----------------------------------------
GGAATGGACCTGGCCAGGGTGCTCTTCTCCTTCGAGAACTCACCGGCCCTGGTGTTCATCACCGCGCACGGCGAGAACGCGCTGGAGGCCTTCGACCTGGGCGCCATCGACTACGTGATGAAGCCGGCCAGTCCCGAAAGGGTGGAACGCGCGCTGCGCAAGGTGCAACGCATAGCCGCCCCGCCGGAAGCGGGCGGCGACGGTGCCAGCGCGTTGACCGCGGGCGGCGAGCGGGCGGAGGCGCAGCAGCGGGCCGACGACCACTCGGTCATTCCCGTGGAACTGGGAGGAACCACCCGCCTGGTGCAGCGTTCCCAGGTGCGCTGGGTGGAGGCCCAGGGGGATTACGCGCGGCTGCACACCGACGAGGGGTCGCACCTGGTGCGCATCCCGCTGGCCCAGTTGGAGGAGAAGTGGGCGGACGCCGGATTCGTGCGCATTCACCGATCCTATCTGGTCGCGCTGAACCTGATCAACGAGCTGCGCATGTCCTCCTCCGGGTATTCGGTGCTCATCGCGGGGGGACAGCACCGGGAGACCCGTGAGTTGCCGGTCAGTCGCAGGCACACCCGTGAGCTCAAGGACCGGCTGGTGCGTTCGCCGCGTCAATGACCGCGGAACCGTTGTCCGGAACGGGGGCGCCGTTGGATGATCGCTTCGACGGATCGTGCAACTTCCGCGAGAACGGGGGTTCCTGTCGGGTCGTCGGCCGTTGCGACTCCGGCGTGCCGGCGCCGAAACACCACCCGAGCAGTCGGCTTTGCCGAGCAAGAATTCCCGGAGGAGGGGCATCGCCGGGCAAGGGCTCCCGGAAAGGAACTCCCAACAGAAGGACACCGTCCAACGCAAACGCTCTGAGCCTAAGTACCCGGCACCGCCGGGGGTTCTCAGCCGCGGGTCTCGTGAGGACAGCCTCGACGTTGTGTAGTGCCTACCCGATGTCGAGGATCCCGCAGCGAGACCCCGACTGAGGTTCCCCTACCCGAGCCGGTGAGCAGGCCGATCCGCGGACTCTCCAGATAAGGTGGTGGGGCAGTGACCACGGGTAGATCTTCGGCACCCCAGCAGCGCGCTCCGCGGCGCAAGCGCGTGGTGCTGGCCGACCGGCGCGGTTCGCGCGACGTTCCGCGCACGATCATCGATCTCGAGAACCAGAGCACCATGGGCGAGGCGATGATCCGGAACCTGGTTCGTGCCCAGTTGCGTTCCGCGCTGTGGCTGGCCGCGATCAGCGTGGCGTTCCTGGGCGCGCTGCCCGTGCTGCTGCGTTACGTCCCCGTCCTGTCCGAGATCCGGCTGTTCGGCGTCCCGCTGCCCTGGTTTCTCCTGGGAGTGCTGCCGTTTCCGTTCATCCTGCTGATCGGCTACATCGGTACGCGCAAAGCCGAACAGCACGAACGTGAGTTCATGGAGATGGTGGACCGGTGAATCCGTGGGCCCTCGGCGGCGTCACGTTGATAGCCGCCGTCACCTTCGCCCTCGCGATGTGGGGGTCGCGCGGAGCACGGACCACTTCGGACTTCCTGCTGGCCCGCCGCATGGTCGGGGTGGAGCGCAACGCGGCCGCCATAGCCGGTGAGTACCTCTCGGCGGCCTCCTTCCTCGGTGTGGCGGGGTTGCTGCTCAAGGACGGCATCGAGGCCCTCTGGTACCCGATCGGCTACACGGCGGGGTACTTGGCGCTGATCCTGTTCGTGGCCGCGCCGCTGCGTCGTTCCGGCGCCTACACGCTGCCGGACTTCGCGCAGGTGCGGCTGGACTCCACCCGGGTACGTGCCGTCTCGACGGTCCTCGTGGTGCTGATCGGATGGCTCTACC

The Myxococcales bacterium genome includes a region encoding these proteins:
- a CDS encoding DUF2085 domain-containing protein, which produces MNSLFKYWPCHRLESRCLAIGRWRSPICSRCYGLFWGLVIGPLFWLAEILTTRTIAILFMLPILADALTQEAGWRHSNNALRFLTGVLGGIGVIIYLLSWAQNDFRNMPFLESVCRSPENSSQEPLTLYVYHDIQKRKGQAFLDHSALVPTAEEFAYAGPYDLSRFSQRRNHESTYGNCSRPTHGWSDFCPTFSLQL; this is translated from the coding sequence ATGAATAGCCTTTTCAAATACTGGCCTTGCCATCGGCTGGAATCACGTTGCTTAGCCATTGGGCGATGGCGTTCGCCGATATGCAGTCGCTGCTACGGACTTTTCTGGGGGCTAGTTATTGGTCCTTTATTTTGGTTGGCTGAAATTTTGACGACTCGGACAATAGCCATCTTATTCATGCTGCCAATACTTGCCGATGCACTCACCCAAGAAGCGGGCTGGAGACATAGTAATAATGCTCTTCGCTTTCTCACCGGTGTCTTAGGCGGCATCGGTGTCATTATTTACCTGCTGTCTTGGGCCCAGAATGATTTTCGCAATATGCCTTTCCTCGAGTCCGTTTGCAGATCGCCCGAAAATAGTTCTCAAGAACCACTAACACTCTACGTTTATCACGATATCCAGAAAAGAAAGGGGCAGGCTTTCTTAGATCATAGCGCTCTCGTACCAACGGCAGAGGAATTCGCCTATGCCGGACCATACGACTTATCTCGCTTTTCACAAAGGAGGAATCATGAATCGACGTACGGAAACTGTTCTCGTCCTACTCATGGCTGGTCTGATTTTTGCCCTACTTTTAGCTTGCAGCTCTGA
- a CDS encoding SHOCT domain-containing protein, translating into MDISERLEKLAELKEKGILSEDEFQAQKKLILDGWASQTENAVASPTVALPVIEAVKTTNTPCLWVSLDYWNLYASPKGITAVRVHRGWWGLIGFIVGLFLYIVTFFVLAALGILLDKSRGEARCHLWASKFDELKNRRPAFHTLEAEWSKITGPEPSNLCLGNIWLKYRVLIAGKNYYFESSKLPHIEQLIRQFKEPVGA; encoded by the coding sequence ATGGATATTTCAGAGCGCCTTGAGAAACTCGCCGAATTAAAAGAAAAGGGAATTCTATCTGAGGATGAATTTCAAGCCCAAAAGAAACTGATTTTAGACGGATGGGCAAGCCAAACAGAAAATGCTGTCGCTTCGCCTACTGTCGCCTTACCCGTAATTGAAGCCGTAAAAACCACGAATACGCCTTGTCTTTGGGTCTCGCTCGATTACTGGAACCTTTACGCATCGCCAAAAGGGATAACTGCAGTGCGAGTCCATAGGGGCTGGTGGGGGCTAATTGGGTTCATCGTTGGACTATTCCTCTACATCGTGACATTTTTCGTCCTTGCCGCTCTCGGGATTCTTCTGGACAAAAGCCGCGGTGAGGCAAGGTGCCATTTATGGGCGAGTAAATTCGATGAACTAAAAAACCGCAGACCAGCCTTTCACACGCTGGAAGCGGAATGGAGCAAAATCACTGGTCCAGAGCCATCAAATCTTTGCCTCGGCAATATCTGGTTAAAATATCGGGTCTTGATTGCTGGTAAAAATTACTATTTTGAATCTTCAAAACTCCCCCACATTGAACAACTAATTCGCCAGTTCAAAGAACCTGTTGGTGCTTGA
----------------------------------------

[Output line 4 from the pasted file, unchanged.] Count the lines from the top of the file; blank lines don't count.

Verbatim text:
- a CDS encoding SHOCT domain-containing protein, translating into MDISERLEKLAELKEKGILSEDEFQAQKKLILDGWASQTENAVASPTVALPVIEAVKTTNTPCLWVSLDYWNLYASPKGITAVRVHRGWWGLIGFIVGLFLYIVTFFVLAALGILLDKSRGEARCHLWASKFDELKNRRPAFHTLEAEWSKITGPEPSNLCLGNIWLKYRVLIAGKNYYFESSKLPHIEQLIRQFKEPVGA; encoded by the coding sequence ATGGATATTTCAGAGCGCCTTGAGAAACTCGCCGAATTAAAAGAAAAGGGAATTCTATCTGAGGATGAATTTCAAGCCCAAAAGAAACTGATTTTAGACGGATGGGCAAGCCAAACAGAAAATGCTGTCGCTTCGCCTACTGTCGCCTTACCCGTAATTGAAGCCGTAAAAACCACGAATACGCCTTGTCTTTGGGTCTCGCTCGATTACTGGAACCTTTACGCATCGCCAAAAGGGATAACTGCAGTGCGAGTCCATAGGGGCTGGTGGGGGCTAATTGGGTTCATCGTTGGACTATTCCTCTACATCGTGACATTTTTCGTCCTTGCCGCTCTCGGGATTCTTCTGGACAAAAGCCGCGGTGAGGCAAGGTGCCATTTATGGGCGAGTAAATTCGATGAACTAAAAAACCGCAGACCAGCCTTTCACACGCTGGAAGCGGAATGGAGCAAAATCACTGGTCCAGAGCCATCAAATCTTTGCCTCGGCAATATCTGGTTAAAATATCGGGTCTTGATTGCTGGTAAAAATTACTATTTTGAATCTTCAAAACTCCCCCACATTGAACAACTAATTCGCCAGTTCAAAGAACCTGTTGGTGCTTGA